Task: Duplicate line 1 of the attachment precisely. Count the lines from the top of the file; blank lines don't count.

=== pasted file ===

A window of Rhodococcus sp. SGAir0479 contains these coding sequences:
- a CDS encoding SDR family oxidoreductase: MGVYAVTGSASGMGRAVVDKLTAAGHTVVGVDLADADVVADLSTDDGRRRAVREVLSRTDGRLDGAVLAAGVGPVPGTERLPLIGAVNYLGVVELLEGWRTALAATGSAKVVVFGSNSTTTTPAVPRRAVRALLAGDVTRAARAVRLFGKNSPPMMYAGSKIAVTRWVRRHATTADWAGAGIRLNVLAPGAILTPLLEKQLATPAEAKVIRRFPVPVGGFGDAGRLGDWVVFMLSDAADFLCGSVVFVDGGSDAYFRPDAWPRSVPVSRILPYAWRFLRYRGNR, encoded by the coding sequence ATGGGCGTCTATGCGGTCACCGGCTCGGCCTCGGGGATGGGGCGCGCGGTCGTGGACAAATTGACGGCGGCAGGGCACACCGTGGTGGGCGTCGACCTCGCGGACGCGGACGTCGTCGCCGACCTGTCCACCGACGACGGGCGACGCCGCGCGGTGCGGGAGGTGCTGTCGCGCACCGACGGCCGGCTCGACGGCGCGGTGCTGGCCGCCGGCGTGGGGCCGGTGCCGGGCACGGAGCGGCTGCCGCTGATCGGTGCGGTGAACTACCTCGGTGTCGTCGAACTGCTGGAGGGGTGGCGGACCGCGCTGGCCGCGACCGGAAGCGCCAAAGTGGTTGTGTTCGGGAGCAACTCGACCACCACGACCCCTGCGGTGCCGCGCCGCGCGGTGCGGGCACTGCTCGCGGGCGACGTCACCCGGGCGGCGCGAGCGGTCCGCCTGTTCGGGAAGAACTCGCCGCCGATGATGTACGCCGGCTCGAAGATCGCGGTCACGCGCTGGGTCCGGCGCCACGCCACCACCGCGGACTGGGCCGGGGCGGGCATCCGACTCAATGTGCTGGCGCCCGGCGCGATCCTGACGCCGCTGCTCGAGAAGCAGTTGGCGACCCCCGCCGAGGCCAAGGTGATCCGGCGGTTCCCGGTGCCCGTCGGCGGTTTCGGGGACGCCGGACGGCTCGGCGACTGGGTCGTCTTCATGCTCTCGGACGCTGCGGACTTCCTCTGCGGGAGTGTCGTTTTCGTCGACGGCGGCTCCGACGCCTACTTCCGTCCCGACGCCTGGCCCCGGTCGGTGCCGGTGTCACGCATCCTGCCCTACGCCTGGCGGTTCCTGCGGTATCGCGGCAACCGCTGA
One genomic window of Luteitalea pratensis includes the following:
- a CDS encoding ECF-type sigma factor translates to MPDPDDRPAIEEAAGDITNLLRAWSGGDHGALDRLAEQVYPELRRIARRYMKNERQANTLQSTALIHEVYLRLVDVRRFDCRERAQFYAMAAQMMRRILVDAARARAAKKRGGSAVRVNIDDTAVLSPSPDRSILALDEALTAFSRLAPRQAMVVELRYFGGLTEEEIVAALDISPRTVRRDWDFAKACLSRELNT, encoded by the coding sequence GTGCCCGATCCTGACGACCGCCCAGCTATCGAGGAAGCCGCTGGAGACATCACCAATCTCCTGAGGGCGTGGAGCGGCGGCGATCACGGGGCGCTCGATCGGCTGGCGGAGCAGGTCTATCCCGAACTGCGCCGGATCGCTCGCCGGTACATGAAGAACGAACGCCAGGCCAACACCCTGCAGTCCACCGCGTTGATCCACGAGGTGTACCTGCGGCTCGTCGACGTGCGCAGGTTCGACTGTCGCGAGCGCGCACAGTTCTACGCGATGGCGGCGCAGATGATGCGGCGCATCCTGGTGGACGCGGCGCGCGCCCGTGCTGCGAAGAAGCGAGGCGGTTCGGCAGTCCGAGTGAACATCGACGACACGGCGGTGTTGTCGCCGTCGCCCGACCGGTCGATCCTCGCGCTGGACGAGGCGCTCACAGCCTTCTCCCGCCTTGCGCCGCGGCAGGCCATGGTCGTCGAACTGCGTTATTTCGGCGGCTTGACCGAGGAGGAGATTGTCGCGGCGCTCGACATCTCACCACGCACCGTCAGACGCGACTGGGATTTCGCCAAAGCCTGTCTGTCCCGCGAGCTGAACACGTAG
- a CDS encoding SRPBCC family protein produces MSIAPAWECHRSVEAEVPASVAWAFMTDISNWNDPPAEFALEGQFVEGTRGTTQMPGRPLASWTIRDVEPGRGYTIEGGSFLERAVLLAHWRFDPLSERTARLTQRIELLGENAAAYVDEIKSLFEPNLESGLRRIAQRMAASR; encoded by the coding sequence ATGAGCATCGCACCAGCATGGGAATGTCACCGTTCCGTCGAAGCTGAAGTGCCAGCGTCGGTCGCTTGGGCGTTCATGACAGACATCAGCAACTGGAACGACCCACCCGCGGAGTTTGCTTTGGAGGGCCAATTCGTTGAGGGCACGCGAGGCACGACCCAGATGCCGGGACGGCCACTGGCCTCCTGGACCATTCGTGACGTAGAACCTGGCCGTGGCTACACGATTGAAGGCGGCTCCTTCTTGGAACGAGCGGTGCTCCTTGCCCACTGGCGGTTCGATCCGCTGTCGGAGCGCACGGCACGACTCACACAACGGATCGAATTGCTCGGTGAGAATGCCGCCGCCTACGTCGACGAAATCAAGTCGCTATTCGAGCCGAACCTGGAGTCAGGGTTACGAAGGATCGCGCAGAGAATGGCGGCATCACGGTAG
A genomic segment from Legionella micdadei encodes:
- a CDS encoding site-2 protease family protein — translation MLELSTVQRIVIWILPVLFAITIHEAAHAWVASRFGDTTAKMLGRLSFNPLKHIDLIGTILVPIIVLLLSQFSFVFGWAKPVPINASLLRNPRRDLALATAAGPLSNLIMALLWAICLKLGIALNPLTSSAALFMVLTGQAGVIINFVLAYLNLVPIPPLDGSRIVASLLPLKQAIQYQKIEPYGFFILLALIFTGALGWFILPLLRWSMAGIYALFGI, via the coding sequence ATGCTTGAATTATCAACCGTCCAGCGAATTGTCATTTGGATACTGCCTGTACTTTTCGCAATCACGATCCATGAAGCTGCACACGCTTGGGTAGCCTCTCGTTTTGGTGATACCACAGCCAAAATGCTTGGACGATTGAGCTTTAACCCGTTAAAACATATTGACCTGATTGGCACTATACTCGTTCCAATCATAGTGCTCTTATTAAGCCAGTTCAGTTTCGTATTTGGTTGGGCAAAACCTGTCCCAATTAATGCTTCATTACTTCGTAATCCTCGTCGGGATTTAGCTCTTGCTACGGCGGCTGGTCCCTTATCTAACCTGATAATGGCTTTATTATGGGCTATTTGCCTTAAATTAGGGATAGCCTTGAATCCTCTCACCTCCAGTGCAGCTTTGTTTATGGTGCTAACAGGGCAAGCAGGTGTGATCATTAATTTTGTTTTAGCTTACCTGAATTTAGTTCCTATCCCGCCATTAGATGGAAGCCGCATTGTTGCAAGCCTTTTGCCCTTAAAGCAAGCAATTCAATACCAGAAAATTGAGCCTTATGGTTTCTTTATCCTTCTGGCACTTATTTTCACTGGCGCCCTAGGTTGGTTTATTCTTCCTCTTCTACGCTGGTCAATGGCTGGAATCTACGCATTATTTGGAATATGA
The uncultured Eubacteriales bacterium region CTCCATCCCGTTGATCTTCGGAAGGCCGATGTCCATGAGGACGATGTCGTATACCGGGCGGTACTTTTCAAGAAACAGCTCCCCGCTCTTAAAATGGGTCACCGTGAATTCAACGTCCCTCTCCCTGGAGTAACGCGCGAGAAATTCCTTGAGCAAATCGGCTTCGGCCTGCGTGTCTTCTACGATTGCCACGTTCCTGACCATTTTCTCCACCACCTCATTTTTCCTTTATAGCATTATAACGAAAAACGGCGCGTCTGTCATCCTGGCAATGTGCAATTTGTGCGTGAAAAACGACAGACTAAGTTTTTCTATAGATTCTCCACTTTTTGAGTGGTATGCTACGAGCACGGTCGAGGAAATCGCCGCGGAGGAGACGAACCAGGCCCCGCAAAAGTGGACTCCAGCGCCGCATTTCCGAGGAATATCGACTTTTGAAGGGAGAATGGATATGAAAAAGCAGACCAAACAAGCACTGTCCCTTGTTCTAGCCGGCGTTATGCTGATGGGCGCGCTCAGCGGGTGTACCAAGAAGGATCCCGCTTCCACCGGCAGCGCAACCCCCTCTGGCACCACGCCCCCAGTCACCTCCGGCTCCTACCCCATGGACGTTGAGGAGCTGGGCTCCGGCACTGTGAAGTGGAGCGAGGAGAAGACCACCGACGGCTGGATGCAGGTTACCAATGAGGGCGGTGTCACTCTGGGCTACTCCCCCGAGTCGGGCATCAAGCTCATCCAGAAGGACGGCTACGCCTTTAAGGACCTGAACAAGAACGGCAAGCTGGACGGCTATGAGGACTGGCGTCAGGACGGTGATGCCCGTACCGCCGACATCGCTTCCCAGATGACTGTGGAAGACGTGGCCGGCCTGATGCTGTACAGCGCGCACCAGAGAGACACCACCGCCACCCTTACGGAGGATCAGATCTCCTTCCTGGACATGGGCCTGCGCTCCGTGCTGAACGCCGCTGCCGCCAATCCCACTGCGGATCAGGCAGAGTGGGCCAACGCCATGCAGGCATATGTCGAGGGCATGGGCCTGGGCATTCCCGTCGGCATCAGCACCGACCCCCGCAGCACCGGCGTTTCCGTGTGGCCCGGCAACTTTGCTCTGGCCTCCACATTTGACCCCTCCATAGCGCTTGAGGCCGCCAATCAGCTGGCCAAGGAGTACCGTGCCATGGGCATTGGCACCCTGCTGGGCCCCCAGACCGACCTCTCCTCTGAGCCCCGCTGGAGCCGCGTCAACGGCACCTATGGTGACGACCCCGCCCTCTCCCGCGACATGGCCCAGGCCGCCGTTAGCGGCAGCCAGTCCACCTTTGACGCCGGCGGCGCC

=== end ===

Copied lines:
A window of Rhodococcus sp. SGAir0479 contains these coding sequences: